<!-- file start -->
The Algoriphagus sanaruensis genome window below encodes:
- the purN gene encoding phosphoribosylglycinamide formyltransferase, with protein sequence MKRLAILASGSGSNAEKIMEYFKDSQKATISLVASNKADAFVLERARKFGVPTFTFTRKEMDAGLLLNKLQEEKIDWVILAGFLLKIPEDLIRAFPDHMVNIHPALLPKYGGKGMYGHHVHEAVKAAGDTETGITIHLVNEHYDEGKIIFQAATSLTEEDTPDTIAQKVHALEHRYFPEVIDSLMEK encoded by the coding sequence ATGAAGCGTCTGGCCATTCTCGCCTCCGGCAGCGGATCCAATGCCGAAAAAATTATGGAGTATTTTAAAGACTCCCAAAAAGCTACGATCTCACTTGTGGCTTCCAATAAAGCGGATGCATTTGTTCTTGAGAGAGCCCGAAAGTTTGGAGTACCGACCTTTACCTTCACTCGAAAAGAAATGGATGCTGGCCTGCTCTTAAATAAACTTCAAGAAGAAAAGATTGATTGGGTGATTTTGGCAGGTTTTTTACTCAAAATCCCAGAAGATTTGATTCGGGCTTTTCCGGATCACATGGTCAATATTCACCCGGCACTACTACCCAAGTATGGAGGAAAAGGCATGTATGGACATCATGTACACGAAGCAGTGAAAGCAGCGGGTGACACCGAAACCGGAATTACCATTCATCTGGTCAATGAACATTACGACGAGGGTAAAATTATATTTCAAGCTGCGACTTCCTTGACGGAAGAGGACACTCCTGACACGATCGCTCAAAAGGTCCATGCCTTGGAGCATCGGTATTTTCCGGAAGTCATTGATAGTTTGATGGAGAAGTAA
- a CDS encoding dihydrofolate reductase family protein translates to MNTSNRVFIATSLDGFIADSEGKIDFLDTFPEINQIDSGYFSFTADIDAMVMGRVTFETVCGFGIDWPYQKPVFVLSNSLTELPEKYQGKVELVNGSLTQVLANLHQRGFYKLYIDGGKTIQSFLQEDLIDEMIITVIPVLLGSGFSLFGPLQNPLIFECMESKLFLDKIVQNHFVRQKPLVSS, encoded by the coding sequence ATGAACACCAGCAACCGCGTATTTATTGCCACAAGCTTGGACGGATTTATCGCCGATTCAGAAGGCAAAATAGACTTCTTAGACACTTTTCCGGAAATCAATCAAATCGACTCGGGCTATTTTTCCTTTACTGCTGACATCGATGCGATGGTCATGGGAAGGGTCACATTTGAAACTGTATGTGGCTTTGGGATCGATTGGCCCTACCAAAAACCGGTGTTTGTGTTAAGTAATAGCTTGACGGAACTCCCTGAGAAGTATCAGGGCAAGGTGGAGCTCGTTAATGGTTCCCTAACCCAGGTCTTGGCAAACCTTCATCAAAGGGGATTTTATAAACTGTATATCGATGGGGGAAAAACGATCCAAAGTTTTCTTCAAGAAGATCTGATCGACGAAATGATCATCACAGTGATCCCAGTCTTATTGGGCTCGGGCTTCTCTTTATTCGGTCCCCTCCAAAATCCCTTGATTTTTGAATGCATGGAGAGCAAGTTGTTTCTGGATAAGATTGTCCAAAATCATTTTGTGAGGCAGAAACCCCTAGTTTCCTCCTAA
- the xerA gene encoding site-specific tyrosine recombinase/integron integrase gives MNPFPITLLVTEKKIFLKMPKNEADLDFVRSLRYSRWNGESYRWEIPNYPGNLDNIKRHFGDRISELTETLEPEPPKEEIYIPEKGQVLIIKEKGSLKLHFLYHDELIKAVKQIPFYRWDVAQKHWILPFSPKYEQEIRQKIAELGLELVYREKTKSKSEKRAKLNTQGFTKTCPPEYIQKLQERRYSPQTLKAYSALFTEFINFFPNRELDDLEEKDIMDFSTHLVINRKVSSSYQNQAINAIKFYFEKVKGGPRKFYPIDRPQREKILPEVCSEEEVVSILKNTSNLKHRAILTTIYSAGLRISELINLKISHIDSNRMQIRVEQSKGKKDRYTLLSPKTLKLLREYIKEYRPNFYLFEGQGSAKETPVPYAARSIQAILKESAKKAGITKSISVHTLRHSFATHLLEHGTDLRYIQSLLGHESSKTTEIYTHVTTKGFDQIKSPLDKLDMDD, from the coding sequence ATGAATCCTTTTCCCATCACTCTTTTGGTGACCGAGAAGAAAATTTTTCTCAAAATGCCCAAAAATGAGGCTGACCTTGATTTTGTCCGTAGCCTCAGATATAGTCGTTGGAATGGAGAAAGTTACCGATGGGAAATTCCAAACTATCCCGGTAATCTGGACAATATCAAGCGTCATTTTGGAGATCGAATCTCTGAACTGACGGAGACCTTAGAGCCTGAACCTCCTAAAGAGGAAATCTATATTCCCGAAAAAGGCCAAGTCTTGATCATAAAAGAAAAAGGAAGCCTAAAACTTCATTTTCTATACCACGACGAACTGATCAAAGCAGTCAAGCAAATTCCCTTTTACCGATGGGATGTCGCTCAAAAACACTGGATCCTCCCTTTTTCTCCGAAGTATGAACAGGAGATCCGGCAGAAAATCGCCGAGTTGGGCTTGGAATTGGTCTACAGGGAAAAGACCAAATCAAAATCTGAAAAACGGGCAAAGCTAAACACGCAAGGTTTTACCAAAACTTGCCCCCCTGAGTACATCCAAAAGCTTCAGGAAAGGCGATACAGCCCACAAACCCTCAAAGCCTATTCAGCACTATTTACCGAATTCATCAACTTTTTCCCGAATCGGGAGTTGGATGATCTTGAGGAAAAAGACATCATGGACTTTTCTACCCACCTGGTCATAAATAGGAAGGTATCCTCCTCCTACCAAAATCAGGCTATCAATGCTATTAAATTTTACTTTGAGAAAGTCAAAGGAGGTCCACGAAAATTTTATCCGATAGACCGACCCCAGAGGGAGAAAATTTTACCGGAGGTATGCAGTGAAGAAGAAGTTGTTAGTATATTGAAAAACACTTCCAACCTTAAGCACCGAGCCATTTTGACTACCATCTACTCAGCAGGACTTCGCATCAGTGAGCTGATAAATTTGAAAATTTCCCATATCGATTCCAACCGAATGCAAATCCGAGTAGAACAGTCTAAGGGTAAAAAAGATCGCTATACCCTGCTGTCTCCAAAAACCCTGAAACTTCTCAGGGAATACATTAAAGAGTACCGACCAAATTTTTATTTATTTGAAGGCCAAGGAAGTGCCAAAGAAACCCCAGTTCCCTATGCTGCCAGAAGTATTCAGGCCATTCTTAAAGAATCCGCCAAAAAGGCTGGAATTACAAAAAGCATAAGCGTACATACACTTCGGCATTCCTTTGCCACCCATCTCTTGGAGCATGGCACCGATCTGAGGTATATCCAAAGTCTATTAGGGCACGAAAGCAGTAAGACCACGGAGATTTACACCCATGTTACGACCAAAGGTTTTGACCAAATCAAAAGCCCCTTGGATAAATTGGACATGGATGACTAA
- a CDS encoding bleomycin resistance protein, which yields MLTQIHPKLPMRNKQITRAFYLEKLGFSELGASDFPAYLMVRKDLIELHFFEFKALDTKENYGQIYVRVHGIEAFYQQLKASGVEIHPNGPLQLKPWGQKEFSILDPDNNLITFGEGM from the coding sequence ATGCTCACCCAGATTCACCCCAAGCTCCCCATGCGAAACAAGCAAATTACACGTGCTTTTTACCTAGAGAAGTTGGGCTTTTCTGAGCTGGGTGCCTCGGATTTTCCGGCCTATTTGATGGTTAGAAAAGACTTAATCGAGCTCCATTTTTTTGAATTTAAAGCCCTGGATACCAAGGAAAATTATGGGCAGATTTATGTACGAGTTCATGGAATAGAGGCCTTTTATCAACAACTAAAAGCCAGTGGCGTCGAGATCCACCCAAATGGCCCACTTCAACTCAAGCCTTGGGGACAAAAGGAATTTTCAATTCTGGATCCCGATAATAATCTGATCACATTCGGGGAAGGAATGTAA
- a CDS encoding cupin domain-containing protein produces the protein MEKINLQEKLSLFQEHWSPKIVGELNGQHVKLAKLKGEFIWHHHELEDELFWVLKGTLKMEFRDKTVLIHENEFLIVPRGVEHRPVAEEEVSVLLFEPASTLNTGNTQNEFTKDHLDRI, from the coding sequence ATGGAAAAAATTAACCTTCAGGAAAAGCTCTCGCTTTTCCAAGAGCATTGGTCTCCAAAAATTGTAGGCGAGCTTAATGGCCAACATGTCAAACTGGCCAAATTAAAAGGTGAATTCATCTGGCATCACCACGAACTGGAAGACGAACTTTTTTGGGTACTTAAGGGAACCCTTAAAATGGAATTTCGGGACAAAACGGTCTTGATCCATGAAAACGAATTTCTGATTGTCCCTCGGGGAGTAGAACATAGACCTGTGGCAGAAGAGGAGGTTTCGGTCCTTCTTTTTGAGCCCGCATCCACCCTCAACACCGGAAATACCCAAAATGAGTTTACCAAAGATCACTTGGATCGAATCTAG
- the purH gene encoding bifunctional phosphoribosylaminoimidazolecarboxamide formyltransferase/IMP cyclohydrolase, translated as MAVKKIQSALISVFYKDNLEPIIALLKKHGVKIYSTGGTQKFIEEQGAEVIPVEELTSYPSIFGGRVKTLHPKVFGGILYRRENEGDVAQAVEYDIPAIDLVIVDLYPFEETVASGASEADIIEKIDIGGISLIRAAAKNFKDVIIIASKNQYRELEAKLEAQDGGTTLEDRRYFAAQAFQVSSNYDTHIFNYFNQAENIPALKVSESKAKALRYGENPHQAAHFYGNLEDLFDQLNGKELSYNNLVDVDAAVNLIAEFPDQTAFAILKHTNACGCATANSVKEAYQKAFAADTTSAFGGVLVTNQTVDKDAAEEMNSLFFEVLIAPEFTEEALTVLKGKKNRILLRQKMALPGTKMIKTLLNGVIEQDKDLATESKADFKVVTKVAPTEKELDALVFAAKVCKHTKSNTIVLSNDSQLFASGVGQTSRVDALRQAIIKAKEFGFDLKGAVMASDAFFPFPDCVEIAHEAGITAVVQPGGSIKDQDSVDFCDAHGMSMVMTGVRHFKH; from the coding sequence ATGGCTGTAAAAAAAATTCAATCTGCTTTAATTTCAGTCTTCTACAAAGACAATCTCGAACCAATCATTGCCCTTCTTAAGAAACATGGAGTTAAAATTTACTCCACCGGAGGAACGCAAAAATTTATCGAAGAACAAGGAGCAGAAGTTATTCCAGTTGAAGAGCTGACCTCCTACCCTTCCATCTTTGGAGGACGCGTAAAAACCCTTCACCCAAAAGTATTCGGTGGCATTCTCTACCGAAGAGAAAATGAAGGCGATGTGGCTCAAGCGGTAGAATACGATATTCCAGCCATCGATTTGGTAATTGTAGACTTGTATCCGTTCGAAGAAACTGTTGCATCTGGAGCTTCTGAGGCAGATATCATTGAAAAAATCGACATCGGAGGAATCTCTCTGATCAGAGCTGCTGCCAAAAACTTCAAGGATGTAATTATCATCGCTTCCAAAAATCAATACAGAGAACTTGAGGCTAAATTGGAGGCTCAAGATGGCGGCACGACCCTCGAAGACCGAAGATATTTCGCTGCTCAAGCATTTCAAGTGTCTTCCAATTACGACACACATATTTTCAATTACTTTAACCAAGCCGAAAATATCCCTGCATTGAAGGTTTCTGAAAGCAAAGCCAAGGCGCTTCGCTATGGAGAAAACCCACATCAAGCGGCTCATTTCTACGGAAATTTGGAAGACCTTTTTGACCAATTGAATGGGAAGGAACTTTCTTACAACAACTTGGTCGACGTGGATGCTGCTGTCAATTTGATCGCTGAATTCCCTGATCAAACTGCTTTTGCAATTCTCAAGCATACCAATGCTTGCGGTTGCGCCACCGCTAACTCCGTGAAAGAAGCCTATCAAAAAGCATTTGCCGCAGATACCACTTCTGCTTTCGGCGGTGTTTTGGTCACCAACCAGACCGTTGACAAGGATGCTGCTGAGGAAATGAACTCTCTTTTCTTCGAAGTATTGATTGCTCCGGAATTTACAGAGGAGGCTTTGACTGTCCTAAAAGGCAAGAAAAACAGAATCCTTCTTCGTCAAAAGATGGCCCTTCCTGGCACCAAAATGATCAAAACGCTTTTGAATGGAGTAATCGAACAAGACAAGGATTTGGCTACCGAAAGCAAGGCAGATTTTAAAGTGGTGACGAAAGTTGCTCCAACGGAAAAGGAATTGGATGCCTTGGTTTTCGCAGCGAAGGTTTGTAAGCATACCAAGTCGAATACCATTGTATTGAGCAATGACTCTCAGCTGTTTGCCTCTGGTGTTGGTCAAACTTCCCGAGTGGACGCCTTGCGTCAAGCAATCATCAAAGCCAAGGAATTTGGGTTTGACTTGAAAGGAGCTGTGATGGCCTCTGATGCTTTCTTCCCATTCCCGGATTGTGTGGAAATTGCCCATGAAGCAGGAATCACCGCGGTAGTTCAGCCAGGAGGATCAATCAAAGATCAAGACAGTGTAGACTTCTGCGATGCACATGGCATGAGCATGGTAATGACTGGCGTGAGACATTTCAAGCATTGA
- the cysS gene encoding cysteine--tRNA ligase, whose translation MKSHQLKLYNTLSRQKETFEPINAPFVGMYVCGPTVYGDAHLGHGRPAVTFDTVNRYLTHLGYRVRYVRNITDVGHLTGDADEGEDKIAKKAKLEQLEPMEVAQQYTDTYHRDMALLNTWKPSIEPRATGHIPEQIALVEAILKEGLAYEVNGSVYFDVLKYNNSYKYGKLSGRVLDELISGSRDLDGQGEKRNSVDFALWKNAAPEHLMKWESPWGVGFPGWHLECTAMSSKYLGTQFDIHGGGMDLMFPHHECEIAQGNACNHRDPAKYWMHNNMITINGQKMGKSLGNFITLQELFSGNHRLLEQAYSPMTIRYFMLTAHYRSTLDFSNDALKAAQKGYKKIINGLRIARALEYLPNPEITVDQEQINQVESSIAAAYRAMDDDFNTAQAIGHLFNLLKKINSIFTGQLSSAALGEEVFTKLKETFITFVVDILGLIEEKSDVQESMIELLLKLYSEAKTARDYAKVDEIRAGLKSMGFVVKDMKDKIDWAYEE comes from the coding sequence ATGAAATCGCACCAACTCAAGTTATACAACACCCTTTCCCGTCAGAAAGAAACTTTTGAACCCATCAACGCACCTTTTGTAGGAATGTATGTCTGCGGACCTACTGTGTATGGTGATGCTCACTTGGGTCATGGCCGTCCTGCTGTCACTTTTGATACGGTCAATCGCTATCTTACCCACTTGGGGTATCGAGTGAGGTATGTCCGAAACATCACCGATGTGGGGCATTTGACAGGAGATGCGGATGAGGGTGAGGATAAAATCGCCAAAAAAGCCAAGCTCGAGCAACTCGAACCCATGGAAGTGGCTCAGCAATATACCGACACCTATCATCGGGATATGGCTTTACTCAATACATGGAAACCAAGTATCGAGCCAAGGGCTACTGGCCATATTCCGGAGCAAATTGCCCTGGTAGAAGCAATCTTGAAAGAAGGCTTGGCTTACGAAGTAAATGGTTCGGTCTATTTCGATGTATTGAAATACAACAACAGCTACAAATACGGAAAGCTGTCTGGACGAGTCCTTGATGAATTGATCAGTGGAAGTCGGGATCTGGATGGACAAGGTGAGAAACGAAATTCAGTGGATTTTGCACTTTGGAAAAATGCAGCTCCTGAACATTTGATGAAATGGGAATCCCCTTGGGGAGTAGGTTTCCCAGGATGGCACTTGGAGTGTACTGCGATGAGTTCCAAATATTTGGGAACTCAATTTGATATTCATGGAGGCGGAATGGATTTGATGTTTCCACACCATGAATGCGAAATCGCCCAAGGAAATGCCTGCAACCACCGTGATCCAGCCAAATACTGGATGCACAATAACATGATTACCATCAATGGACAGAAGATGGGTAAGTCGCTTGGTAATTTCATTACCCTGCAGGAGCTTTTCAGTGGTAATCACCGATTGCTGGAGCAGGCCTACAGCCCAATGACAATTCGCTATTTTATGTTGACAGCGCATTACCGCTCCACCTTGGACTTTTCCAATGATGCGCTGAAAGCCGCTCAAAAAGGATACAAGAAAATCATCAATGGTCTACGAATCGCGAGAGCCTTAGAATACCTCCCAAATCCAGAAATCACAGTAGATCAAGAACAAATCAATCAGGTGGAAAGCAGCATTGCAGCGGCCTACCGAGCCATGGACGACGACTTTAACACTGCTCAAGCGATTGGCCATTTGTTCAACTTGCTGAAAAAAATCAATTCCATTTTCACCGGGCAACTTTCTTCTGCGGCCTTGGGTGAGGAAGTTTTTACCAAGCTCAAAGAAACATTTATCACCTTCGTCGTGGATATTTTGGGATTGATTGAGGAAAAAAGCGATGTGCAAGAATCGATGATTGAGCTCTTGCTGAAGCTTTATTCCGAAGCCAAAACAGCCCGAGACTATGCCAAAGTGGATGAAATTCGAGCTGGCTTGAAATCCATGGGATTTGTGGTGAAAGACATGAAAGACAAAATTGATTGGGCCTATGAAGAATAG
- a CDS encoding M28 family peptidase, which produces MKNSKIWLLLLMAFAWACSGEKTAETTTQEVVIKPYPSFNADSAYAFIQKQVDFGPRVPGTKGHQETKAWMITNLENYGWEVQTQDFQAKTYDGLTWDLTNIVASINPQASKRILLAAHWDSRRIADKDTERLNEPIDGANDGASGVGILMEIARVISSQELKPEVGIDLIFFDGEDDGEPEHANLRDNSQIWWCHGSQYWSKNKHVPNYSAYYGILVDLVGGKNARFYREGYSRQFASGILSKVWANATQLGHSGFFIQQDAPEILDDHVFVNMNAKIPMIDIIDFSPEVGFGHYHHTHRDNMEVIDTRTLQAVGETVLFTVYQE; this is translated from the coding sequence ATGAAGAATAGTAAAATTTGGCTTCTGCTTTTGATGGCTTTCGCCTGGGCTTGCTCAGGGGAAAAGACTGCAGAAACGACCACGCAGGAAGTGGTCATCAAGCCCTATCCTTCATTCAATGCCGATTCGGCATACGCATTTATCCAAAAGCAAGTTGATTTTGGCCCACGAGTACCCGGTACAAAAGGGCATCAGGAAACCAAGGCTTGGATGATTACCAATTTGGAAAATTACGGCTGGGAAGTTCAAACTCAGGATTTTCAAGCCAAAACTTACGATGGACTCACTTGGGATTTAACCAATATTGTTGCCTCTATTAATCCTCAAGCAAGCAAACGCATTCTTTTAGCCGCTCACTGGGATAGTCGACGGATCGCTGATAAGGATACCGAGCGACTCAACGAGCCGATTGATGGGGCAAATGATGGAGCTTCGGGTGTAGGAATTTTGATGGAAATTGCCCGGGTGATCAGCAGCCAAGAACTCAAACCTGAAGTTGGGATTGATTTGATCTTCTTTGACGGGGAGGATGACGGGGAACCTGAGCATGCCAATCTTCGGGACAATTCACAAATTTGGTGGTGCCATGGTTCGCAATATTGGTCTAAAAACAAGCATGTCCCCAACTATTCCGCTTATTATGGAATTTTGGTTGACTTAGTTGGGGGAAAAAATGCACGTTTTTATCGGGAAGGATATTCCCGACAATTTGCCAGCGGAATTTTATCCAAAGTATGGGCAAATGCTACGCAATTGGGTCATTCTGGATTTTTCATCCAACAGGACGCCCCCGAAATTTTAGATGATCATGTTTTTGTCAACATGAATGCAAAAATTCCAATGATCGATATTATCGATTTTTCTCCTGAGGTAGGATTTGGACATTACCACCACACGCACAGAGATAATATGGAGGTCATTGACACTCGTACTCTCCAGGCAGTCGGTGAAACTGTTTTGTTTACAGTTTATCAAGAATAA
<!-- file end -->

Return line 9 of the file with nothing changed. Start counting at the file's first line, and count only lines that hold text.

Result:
- a CDS encoding M28 family peptidase, which produces MKNSKIWLLLLMAFAWACSGEKTAETTTQEVVIKPYPSFNADSAYAFIQKQVDFGPRVPGTKGHQETKAWMITNLENYGWEVQTQDFQAKTYDGLTWDLTNIVASINPQASKRILLAAHWDSRRIADKDTERLNEPIDGANDGASGVGILMEIARVISSQELKPEVGIDLIFFDGEDDGEPEHANLRDNSQIWWCHGSQYWSKNKHVPNYSAYYGILVDLVGGKNARFYREGYSRQFASGILSKVWANATQLGHSGFFIQQDAPEILDDHVFVNMNAKIPMIDIIDFSPEVGFGHYHHTHRDNMEVIDTRTLQAVGETVLFTVYQE; this is translated from the coding sequence ATGAAGAATAGTAAAATTTGGCTTCTGCTTTTGATGGCTTTCGCCTGGGCTTGCTCAGGGGAAAAGACTGCAGAAACGACCACGCAGGAAGTGGTCATCAAGCCCTATCCTTCATTCAATGCCGATTCGGCATACGCATTTATCCAAAAGCAAGTTGATTTTGGCCCACGAGTACCCGGTACAAAAGGGCATCAGGAAACCAAGGCTTGGATGATTACCAATTTGGAAAATTACGGCTGGGAAGTTCAAACTCAGGATTTTCAAGCCAAAACTTACGATGGACTCACTTGGGATTTAACCAATATTGTTGCCTCTATTAATCCTCAAGCAAGCAAACGCATTCTTTTAGCCGCTCACTGGGATAGTCGACGGATCGCTGATAAGGATACCGAGCGACTCAACGAGCCGATTGATGGGGCAAATGATGGAGCTTCGGGTGTAGGAATTTTGATGGAAATTGCCCGGGTGATCAGCAGCCAAGAACTCAAACCTGAAGTTGGGATTGATTTGATCTTCTTTGACGGGGAGGATGACGGGGAACCTGAGCATGCCAATCTTCGGGACAATTCACAAATTTGGTGGTGCCATGGTTCGCAATATTGGTCTAAAAACAAGCATGTCCCCAACTATTCCGCTTATTATGGAATTTTGGTTGACTTAGTTGGGGGAAAAAATGCACGTTTTTATCGGGAAGGATATTCCCGACAATTTGCCAGCGGAATTTTATCCAAAGTATGGGCAAATGCTACGCAATTGGGTCATTCTGGATTTTTCATCCAACAGGACGCCCCCGAAATTTTAGATGATCATGTTTTTGTCAACATGAATGCAAAAATTCCAATGATCGATATTATCGATTTTTCTCCTGAGGTAGGATTTGGACATTACCACCACACGCACAGAGATAATATGGAGGTCATTGACACTCGTACTCTCCAGGCAGTCGGTGAAACTGTTTTGTTTACAGTTTATCAAGAATAA